HealthDay News — The incidence of encephalopathy is increased with prescription of higher versus lower doses of baclofen among older patients with chronic kidney disease (CKD), according to a study published online Nov. 9 in the Journal of the American Medical Association. The research was published to coincide with Kidney Week, the annual meeting of the American Society of Nephrology, held from Nov. 5 to 10 in Washington, D.C.
Flory T. Muanda, M.D., Ph.D., from the Institute for Clinical Evaluative Services in London, Ontario, Canada, and colleagues compared the 30-day incidence of encephalopathy among 15,942 older adults (≥66 years) with CKD prescribed baclofen at a dose of either ≥20 mg/day or <20 mg/day (61 and 39 percent, respectively).
The researchers found that hospitalization with encephalopathy occurred in 1.11 and 0.42 percent of patients who started baclofen at ≥20 mg/day and <20 mg/day, respectively (weighted risk ratio [RR], 3.54 [95 percent confidence interval (CI), 2.24 to 5.59]; weighted risk difference [RD], 0.80 percent [95 percent CI, 0.55 to 1.04 percent]). In a subgroup analysis, there was a progressive increase in absolute risk at lower estimated glomerular filtration rate (eGFR; weighted RD: eGFR 45 to 59: 0.42 percent [95 percent CI, 0.19 to 0.64 percent]; eGFR 30 to 44: 1.23 percent [95 percent CI, 0.62 to 1.84 percent]; eGFR <30: 2.90 percent [95 percent CI, 1.30 to 4.49 percent). In a secondary comparison with 284,263 nonusers, the risk for encephalopathy was significantly higher for both groups of baclofen users (≥20 mg/day: weighted RR, 19.8 [95 percent CI, 14.0 to 28.0]; <20 mg/day: weighted RR, 5.90 [95 percent CI, 3.59 to 9.70]).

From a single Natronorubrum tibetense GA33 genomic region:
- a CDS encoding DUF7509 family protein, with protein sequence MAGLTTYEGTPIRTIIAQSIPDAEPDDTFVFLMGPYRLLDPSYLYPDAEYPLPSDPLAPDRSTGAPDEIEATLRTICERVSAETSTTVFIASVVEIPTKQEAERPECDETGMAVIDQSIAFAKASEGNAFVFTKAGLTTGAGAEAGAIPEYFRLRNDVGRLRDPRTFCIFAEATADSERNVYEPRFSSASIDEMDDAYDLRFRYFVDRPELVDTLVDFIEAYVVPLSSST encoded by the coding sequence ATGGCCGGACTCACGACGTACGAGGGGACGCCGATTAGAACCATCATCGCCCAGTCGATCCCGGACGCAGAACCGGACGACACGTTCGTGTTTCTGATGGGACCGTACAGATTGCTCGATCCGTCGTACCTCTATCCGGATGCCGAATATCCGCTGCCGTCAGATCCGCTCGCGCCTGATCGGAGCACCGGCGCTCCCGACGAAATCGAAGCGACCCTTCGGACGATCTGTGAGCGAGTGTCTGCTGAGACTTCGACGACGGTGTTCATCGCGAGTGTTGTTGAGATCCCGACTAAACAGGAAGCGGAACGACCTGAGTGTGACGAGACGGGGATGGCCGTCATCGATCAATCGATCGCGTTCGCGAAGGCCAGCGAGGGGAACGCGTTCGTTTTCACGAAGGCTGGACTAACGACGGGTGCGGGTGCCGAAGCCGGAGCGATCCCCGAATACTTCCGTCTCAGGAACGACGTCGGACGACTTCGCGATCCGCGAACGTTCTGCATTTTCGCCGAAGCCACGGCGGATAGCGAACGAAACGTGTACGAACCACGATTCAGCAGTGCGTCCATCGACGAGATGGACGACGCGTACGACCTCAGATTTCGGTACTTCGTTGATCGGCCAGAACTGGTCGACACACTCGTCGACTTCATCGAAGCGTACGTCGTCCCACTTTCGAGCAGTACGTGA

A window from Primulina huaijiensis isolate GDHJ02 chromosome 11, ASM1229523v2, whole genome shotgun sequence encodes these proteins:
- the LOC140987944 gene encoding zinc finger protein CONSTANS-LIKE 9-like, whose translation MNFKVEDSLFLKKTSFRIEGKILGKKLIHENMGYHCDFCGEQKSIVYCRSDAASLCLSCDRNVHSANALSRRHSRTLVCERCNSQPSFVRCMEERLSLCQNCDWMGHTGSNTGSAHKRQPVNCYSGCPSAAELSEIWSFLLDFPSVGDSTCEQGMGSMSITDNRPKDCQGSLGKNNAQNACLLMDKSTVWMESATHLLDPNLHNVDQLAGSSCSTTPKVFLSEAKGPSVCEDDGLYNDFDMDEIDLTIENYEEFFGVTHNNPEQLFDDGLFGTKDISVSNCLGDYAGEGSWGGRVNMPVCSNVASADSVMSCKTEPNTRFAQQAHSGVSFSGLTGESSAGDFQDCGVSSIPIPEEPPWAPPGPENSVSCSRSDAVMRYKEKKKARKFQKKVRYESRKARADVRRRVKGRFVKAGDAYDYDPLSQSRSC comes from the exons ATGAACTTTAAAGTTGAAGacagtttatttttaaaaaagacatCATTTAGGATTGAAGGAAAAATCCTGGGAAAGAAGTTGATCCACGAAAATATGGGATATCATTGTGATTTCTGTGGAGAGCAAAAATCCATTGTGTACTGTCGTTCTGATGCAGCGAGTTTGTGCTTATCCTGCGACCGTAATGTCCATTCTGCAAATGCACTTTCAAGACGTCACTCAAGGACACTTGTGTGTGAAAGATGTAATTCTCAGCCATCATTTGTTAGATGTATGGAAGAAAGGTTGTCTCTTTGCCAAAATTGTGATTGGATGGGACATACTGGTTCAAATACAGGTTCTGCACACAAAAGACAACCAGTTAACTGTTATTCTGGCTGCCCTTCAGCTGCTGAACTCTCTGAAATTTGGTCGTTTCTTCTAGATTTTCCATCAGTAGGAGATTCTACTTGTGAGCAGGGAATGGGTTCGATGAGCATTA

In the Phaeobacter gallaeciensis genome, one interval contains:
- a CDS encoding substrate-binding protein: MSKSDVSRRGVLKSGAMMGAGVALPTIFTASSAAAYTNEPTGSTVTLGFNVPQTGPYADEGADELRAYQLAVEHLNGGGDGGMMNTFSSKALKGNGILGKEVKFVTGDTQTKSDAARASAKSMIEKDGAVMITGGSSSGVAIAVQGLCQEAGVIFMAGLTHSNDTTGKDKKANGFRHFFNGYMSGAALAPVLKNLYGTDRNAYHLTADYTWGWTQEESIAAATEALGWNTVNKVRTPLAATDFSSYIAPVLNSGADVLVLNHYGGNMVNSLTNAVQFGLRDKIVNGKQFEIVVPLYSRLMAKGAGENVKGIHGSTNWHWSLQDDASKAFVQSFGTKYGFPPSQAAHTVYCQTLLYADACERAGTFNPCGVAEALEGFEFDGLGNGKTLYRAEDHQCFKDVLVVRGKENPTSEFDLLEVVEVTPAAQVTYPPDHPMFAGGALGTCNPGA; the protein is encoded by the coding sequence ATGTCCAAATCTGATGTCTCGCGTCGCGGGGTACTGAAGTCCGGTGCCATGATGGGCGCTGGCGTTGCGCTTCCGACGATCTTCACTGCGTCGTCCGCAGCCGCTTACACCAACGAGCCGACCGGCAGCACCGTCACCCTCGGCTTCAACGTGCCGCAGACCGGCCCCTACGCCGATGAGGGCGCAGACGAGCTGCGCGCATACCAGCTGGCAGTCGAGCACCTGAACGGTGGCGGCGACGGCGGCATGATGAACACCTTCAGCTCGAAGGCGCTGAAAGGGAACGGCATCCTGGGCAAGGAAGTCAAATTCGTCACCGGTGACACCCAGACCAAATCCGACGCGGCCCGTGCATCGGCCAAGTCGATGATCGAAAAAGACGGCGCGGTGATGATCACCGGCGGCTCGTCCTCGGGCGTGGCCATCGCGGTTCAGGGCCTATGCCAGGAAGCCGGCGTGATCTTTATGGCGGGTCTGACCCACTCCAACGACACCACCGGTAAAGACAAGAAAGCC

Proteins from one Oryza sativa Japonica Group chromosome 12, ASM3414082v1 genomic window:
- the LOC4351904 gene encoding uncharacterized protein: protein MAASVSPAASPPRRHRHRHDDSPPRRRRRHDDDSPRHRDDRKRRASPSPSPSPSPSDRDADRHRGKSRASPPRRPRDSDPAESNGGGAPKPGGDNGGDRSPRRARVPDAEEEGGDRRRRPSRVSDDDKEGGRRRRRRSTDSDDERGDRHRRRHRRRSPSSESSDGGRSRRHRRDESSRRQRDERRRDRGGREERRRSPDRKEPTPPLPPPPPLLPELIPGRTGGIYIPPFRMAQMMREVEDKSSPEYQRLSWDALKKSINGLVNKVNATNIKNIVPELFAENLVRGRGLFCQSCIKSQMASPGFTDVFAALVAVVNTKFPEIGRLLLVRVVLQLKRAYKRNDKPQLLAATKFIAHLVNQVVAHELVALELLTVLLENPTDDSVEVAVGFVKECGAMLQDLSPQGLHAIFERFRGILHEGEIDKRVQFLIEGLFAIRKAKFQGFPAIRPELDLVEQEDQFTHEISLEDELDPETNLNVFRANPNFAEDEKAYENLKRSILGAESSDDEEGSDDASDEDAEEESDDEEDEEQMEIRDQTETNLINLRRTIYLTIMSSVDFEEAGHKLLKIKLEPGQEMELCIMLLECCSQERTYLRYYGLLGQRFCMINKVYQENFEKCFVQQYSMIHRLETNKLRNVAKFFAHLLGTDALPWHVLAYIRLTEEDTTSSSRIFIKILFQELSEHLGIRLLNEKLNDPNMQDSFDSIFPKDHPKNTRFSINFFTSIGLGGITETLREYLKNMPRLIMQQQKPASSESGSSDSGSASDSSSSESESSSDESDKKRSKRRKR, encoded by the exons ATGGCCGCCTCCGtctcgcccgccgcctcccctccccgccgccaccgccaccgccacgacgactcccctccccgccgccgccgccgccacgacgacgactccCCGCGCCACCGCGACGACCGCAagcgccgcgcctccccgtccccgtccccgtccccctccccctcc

“This population-based study of 15,942 older adults confirms and extends the findings of 30 international case reports linking baclofen use with encephalopathy in patients with CKD,” the authors write.
One author disclosed financial ties to the pharmaceutical industry.